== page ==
In some cases, a statement made by a co-conspirator in furtherance of the conspiracy can be used against the defendant. But there are several requirements to this non-hearsay statement: mainly that there was a conspiracy. So when does the State have to prove that there was a conspiracy? In a recent E.D. Texas case, the court explained that based on FRE 104, the conspiracy does not have to proved immediately but rather the trial judge may allow it to be proven later in the trial.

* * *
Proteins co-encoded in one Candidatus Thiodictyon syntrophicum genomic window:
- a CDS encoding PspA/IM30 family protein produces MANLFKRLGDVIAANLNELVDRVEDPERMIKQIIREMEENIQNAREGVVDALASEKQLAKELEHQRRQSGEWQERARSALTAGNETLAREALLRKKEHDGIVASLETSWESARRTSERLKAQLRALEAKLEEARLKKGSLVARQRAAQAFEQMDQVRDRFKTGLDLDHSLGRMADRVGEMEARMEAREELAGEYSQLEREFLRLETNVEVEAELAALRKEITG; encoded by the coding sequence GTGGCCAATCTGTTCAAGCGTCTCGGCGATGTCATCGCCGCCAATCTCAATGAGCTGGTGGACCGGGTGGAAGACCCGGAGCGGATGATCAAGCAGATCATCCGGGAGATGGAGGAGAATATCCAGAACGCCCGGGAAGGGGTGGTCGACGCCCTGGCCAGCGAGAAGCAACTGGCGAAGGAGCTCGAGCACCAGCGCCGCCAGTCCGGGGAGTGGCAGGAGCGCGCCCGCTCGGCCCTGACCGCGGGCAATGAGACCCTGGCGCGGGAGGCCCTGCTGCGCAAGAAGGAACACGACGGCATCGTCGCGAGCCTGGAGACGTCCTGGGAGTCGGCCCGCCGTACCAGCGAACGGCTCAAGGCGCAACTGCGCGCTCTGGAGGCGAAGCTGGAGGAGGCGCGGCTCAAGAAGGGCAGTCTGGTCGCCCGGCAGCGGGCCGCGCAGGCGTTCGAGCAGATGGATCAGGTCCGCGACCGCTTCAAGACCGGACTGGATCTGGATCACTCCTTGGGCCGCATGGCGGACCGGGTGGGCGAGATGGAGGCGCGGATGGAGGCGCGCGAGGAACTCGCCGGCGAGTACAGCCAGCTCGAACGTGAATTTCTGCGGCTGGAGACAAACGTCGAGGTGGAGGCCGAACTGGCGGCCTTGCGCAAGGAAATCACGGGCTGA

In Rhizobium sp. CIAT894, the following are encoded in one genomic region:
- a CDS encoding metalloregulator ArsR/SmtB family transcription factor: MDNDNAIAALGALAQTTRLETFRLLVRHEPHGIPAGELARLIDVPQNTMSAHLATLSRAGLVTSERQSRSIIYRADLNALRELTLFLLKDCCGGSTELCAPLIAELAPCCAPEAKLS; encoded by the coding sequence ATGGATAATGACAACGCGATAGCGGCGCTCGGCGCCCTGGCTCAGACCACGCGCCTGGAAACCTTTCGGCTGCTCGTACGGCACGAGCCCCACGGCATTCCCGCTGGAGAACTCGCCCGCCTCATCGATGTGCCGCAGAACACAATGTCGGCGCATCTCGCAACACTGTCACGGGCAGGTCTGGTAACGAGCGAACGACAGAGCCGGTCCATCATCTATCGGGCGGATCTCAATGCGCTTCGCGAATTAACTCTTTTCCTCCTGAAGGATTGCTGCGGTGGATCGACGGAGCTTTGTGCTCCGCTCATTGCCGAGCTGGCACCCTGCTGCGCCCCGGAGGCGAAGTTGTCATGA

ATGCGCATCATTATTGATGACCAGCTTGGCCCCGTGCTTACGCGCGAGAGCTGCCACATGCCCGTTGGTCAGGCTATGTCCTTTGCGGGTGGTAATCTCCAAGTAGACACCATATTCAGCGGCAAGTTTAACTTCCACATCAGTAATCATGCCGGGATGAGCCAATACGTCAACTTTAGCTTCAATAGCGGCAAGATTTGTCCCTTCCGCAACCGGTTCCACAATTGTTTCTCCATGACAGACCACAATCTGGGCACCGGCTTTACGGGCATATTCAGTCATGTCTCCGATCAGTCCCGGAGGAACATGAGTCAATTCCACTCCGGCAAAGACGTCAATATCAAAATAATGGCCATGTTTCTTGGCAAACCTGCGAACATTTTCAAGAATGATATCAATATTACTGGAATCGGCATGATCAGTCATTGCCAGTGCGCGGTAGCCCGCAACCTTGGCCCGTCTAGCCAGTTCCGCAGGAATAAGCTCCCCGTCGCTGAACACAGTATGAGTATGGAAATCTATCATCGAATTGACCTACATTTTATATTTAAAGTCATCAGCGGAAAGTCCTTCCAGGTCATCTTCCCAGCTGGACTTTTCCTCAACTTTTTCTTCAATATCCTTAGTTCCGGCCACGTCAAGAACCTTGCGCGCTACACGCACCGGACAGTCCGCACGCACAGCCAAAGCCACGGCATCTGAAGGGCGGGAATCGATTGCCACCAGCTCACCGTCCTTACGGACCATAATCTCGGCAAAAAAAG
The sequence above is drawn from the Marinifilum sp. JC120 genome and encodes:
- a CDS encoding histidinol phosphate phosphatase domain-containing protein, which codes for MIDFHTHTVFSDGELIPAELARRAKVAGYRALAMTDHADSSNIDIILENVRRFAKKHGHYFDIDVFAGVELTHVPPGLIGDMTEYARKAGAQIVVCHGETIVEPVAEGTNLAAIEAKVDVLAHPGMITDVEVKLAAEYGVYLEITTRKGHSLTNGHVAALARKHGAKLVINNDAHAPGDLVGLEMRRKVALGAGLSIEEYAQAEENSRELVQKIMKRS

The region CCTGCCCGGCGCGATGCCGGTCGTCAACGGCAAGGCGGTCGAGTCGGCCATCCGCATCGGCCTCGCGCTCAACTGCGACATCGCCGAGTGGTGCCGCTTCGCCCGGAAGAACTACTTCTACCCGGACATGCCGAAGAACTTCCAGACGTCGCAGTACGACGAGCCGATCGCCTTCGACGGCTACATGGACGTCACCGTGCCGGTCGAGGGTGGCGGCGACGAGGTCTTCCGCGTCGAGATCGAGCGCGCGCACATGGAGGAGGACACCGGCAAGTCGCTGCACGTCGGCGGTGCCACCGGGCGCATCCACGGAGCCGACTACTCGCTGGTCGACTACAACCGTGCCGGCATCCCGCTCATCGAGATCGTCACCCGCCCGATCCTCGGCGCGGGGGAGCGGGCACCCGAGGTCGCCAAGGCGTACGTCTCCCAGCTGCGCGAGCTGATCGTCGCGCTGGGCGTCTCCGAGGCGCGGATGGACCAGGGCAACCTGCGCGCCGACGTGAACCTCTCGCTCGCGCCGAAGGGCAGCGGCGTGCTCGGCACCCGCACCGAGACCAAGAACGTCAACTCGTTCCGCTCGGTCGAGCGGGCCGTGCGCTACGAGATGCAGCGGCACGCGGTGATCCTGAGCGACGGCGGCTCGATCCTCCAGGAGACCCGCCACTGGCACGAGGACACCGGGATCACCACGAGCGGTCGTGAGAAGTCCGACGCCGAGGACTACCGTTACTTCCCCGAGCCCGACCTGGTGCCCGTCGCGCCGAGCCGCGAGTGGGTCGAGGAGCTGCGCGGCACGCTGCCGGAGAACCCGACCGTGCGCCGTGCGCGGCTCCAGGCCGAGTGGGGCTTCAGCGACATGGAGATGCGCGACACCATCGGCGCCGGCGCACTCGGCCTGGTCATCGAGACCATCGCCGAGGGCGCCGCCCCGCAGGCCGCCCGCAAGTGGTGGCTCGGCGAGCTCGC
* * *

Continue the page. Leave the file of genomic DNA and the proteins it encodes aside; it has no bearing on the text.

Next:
First the court explains the requirements of non-hearsay under 801(d)(2)(e):
The next issue is addressing when the non-hearsay statement can be admitted: before or after the state proves that there was a conspiracy. Citing the Fifth Circuit, the court explains that the trial judge has the discretion on whether or not to hold a pretrial hearing:
***This is not legal advice***